Clark immediately answered the team's need for better defense, with able play in left and a decent arm (he played right field in the minors). He came to the Cubs during the winter from the Cleveland Indians for Mitch Webster, in a trade of disappointing players both teams hoped would do better elsewhere. He had no great reputation as an outfielder, but he said, "I feel like I can play some good defense. It's just that, coming from the American League, where I wasn't really given the chance because usually I DH'd over there, it was my own fault for really not keeping my defensive skills sharp." That ended with his trade to the Cubs, where defensive coach Jose Martinez is charged with keeping the outfielders sharp--even those who are riding the bench. "You don't have a day off when he's working with you," Clark said.

Clark has a wide face and widely spaced eyes, and his body too is wide and almost waistless; his trunk seems to grow out from under his shoulders and straight down to his belt. Standing in the on-deck circle, however, he certainly supplies more inspiration for the opposing pitcher to pitch to Dawson than Smith did. And in the batter's box he is fearsome. His chin is held high; his stance is open but the weight is back. He looks like some ill-tempered camera subject, posed by a studio photographer and then told to "look natural." He has a powerful swing, however; not as pretty as Smith's, but more menacing, and that is what the Cubs needed.

Clark is the sort of player that Wrigley Field usually improves just by his playing there. He is possessed of no great speed--a defect that will be largely hidden by Wrigley's small outfield--and he hits the ball hard, a quality that will be enhanced when the wind blows out. Wrigley helps this kind of player the same way the Astrodome helps weak-armed sinkerball pitchers, and Clark, in spite of his disabilities, is likely to put up some good numbers here. Whether they'll be for months, like, say, Mike Vail's or Lloyd McClendon's, or for seasons, like Leon Durham's or Keith Moreland's, we'll have to see.

The recent turnabouts of the Baltimore Orioles, the Cincinnati Reds, and our own White Sox have shown that, while the game is based on individual versus individual--pitcher versus batter, base runner versus outfielder--all facets of the game are interrelated. Dependable middle relief sets up better starting pitching and better late relief. Better defense makes for better general pitching, and scoring runs makes for more tactical pitching (i.e., working ahead in the count, throwing strikes). When the Cubs began playing better defense and scoring runs, the pitching got better, too, and the team began to streak. Greg Maddux revived to win five straight after losing eight straight, and rookies Mike Harkey and Shawn Boskie both began to develop consistency. Neither has anything unusual about his pitching motion; both are sound fundamentally, with Harkey possessing a better fastball and Boskie an erect, prep-school posture while delivering the ball. Both have a remarkably humorless presence on the mound, the dour demeanor of medical students, and we've come to like that. In fact, Boskie might have contributed to the Cubs' turnaround by overstepping the usual bounds of rookie behavior. The Cubs' bullpen-- amply aided by the defense--blew a lead for him one day last month, and in the clubhouse Boskie all but berated his teammates--polite but firm. He said he was tired of coming into a locker room that was more like a morgue every day, and that he didn't know how long it could go on. If Dawson had said the same thing, it would have sent shivers through the whole team, and at first we thought someone would put Boskie in his place. Yet no one did. How could anyone object? The kid was right.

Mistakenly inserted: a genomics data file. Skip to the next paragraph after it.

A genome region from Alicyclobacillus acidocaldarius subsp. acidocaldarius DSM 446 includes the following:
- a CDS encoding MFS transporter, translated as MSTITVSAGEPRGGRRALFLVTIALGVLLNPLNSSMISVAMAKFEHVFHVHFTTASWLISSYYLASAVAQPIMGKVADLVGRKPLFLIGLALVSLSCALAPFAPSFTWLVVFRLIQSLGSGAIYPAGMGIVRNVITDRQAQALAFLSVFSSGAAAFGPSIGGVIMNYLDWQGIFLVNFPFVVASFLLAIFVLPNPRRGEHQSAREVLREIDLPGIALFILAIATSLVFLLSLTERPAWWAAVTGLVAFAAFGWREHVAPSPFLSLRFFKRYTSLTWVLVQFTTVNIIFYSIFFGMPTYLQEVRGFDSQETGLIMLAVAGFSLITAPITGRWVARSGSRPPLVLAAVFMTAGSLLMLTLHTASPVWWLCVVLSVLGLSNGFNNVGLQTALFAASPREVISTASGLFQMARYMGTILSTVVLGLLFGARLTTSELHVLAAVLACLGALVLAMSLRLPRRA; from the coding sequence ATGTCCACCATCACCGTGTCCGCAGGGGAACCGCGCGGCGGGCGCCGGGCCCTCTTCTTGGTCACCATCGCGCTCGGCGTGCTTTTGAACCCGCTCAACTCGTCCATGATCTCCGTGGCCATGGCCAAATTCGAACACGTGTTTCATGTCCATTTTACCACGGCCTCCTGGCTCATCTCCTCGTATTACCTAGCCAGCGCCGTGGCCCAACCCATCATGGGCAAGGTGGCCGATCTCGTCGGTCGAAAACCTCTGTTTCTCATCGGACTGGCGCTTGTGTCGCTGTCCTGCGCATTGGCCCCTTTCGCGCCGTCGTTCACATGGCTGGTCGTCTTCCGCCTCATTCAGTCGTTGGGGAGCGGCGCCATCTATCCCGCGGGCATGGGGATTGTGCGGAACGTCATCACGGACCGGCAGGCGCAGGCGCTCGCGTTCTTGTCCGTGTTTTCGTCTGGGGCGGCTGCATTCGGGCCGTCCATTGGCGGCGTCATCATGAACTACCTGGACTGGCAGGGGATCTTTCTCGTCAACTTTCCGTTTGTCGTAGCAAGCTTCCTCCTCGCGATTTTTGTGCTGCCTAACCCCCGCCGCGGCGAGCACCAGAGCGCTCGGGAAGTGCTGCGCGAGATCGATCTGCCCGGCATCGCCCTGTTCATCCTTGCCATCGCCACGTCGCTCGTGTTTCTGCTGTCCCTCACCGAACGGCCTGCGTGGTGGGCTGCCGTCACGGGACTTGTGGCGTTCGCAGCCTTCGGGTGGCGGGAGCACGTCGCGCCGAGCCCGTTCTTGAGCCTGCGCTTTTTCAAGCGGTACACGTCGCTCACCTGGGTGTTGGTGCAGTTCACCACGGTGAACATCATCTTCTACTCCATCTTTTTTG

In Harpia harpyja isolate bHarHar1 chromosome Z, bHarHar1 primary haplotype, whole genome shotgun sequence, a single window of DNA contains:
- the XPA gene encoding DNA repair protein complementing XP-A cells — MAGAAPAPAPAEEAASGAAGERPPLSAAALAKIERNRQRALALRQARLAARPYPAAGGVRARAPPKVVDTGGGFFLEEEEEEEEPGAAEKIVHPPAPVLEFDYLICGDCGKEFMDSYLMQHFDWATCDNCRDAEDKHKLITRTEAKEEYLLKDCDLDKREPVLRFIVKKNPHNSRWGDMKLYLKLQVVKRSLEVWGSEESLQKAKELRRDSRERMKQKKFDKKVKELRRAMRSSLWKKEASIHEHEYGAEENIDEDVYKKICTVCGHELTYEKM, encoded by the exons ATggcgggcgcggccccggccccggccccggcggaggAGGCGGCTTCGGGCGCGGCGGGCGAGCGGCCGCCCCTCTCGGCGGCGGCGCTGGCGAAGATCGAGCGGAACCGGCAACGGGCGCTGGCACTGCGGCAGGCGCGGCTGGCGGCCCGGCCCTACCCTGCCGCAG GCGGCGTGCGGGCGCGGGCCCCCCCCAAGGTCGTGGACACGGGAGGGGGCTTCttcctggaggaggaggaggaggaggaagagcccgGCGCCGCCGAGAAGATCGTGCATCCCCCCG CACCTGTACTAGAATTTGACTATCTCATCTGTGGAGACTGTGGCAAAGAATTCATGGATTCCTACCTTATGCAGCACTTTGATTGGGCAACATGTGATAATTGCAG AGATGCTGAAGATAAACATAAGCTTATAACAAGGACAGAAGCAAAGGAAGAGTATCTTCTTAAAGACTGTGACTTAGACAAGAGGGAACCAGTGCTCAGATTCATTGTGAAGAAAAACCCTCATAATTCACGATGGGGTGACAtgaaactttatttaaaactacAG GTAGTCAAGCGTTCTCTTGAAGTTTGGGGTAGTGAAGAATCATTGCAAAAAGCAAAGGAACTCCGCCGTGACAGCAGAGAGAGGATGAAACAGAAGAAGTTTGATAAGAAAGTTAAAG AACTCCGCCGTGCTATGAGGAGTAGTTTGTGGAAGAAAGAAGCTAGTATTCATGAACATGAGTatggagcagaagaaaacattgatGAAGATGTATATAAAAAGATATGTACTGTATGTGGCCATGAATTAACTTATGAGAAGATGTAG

It would be wrong to play up Clark's contribution to the level of, say, the arrival of Willie Mays with the New York Giants in 1951, when he led them to the pennant. Yet Clark did do something to the Cubs--to the batting order and the defense--when Zimmer stuck him in the lineup. Rather than drawing parallels with Mays, we should perhaps compare Clark with McClendon, who arrived from Iowa last year when Andre Dawson was injured and who gave the Cubs the same sort of lift that Clark has delivered this year, only earlier in the season. Ironically, Clark's increased playing time has now signaled the departure of McClendon, who was recently sent back to Iowa after failing to come anywhere near last year's production. Leaving him to ponder, like most of us, about the differences between last year and this.